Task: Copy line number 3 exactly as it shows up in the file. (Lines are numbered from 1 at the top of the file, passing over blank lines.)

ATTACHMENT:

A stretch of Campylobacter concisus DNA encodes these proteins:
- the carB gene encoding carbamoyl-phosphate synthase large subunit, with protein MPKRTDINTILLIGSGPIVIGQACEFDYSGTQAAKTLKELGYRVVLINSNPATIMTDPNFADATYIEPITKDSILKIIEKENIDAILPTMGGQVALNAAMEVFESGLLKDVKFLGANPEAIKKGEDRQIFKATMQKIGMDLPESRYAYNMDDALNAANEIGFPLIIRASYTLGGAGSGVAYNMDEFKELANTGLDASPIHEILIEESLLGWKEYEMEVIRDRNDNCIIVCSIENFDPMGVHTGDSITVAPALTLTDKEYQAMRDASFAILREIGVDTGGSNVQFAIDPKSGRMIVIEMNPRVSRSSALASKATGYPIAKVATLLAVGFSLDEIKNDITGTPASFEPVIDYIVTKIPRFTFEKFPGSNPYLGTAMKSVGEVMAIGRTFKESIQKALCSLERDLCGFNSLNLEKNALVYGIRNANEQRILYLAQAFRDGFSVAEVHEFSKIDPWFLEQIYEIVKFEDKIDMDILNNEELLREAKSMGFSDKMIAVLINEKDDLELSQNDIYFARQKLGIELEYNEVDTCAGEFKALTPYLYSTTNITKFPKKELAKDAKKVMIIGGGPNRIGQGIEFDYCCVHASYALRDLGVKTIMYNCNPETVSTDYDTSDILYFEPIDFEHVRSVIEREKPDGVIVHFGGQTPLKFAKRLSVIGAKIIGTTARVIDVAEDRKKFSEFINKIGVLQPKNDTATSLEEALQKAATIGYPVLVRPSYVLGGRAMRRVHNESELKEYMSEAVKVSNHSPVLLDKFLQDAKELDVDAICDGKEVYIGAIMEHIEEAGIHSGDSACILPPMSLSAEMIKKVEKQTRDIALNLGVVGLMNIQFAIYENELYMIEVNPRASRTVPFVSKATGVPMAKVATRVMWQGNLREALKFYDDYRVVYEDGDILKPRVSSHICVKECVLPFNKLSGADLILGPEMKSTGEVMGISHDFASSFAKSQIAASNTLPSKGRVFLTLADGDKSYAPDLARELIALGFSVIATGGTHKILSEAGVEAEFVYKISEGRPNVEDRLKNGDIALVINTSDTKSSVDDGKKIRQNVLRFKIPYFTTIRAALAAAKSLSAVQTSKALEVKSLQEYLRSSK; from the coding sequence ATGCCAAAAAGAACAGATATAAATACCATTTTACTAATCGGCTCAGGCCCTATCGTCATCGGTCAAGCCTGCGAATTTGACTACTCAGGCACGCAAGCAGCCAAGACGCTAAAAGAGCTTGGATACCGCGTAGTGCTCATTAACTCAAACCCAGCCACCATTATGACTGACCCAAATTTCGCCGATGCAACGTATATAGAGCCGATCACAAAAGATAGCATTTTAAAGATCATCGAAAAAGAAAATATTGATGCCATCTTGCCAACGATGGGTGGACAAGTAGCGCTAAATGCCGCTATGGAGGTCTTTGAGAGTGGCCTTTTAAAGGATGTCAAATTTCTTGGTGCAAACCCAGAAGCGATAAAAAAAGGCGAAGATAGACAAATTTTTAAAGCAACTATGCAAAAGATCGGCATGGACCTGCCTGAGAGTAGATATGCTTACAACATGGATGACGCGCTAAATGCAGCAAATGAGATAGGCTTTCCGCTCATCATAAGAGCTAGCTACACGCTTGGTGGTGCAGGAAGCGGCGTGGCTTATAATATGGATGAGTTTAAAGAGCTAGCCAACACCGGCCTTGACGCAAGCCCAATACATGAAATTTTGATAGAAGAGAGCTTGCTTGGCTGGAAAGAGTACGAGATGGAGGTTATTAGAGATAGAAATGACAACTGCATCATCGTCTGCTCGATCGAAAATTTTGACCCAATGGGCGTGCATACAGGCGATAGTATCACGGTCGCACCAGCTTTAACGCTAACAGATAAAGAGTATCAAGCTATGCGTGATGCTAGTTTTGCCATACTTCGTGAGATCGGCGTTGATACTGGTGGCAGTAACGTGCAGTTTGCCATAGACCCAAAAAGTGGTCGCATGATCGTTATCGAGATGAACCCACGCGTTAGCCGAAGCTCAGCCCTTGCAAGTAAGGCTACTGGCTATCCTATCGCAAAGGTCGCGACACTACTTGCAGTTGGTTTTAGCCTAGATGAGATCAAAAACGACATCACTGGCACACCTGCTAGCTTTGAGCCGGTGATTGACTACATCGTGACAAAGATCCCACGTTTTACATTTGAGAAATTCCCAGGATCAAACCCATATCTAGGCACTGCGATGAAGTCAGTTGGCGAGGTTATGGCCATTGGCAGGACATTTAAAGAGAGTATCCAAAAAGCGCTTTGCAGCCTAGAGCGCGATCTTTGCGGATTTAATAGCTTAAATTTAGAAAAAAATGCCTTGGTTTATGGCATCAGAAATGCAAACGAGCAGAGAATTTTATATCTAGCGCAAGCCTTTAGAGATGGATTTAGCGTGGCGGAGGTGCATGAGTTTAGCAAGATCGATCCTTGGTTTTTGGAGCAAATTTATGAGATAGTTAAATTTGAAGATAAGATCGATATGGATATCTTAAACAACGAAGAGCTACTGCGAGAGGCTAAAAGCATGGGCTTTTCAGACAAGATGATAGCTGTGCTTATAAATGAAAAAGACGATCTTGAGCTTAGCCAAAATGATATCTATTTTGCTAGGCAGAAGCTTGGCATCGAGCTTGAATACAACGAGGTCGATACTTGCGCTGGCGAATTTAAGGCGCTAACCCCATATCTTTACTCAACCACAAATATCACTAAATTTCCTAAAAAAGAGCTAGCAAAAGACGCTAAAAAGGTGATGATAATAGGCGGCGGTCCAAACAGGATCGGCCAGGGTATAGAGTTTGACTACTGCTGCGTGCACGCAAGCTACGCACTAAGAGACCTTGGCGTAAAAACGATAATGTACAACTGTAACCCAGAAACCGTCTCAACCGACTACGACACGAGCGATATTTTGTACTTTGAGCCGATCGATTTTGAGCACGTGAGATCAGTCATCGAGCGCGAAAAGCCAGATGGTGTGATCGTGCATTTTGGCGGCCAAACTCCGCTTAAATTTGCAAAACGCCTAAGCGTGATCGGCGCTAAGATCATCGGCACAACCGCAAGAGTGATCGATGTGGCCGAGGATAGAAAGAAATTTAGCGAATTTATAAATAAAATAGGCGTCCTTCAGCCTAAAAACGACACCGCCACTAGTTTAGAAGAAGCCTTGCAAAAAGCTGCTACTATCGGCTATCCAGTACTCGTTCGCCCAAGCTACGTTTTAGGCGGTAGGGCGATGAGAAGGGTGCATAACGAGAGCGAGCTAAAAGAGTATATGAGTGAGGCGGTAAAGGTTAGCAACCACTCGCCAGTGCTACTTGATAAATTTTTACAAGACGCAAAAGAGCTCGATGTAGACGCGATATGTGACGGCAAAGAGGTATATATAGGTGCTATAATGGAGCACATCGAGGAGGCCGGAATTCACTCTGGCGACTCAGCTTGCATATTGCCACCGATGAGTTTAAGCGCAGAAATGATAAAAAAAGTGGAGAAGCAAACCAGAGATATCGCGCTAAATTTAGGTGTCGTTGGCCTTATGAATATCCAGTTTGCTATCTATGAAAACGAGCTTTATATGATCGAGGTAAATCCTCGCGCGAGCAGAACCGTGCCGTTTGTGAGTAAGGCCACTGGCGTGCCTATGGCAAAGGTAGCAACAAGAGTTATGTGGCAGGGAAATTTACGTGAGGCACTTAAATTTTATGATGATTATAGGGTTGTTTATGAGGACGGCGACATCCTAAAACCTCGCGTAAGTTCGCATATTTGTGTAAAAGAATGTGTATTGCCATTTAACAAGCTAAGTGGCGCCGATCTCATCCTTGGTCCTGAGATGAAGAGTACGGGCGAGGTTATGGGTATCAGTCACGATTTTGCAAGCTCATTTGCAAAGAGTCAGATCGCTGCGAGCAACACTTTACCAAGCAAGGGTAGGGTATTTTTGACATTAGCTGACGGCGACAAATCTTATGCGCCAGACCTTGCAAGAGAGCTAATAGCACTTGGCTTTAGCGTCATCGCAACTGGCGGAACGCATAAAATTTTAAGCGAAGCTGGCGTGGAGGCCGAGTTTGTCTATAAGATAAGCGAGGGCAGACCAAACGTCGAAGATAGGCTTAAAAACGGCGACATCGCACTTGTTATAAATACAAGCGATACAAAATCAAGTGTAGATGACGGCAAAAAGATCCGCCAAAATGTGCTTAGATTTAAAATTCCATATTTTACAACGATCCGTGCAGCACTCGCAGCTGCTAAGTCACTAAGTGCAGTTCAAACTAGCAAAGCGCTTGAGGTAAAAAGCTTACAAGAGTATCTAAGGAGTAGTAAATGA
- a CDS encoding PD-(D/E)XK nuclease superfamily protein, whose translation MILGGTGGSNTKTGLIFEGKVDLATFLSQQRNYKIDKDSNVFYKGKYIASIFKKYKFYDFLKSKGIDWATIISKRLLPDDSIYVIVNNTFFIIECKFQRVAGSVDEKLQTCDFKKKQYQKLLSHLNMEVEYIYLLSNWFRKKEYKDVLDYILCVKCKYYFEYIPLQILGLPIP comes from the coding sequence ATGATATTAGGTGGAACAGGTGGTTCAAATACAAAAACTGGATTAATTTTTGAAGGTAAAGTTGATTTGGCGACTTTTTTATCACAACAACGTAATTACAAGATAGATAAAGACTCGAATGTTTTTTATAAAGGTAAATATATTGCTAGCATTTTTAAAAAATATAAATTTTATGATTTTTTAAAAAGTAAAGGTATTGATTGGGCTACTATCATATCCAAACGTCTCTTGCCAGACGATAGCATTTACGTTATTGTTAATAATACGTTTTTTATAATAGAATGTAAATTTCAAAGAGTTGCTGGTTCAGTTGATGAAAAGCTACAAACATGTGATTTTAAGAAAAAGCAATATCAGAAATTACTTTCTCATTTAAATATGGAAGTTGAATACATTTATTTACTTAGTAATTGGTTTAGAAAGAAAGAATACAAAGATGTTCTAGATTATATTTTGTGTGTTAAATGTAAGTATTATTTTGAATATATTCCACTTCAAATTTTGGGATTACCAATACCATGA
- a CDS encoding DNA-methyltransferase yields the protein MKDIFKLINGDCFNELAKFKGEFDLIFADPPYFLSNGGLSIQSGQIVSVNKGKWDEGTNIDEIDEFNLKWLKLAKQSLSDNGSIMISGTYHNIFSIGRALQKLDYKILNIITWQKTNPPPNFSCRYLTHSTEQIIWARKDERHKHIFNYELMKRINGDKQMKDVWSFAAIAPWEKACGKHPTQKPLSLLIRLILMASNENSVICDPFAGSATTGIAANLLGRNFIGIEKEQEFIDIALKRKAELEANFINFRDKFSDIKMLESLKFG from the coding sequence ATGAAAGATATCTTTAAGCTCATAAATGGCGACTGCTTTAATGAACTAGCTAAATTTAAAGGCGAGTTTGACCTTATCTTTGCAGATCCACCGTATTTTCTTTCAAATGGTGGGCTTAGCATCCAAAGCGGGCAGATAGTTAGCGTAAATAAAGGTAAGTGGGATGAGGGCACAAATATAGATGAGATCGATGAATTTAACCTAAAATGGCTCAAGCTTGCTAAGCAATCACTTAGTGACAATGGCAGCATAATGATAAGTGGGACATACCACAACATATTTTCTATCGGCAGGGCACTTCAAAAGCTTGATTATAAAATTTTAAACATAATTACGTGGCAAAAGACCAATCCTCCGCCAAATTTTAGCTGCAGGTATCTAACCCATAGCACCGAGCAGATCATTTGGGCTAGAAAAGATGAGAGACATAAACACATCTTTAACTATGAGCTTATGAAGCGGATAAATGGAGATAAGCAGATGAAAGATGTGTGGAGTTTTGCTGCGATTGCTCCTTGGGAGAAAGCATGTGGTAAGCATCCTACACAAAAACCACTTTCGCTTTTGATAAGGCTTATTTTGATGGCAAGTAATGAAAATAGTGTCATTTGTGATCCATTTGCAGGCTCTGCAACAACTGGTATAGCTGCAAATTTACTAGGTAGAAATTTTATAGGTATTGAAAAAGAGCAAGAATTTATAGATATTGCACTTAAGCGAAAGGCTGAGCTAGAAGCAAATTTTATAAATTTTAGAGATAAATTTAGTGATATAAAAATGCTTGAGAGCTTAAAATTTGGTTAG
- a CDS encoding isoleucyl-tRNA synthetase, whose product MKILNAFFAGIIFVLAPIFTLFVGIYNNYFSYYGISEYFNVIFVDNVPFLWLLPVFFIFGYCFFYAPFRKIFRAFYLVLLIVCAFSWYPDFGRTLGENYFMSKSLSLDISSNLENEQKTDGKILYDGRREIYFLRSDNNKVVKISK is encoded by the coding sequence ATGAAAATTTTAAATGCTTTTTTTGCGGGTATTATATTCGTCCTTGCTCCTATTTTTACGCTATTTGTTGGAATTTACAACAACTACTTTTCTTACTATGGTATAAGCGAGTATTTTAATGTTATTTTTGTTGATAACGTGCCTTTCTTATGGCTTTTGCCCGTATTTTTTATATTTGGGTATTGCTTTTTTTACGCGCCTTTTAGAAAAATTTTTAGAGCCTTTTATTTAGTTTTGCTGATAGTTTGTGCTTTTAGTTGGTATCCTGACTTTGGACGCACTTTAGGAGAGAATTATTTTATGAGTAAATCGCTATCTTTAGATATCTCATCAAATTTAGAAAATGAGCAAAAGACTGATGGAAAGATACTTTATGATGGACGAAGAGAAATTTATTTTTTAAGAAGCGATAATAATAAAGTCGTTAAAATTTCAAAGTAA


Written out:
- a CDS encoding PD-(D/E)XK nuclease superfamily protein, whose translation MILGGTGGSNTKTGLIFEGKVDLATFLSQQRNYKIDKDSNVFYKGKYIASIFKKYKFYDFLKSKGIDWATIISKRLLPDDSIYVIVNNTFFIIECKFQRVAGSVDEKLQTCDFKKKQYQKLLSHLNMEVEYIYLLSNWFRKKEYKDVLDYILCVKCKYYFEYIPLQILGLPIP comes from the coding sequence ATGATATTAGGTGGAACAGGTGGTTCAAATACAAAAACTGGATTAATTTTTGAAGGTAAAGTTGATTTGGCGACTTTTTTATCACAACAACGTAATTACAAGATAGATAAAGACTCGAATGTTTTTTATAAAGGTAAATATATTGCTAGCATTTTTAAAAAATATAAATTTTATGATTTTTTAAAAAGTAAAGGTATTGATTGGGCTACTATCATATCCAAACGTCTCTTGCCAGACGATAGCATTTACGTTATTGTTAATAATACGTTTTTTATAATAGAATGTAAATTTCAAAGAGTTGCTGGTTCAGTTGATGAAAAGCTACAAACATGTGATTTTAAGAAAAAGCAATATCAGAAATTACTTTCTCATTTAAATATGGAAGTTGAATACATTTATTTACTTAGTAATTGGTTTAGAAAGAAAGAATACAAAGATGTTCTAGATTATATTTTGTGTGTTAAATGTAAGTATTATTTTGAATATATTCCACTTCAAATTTTGGGATTACCAATACCATGA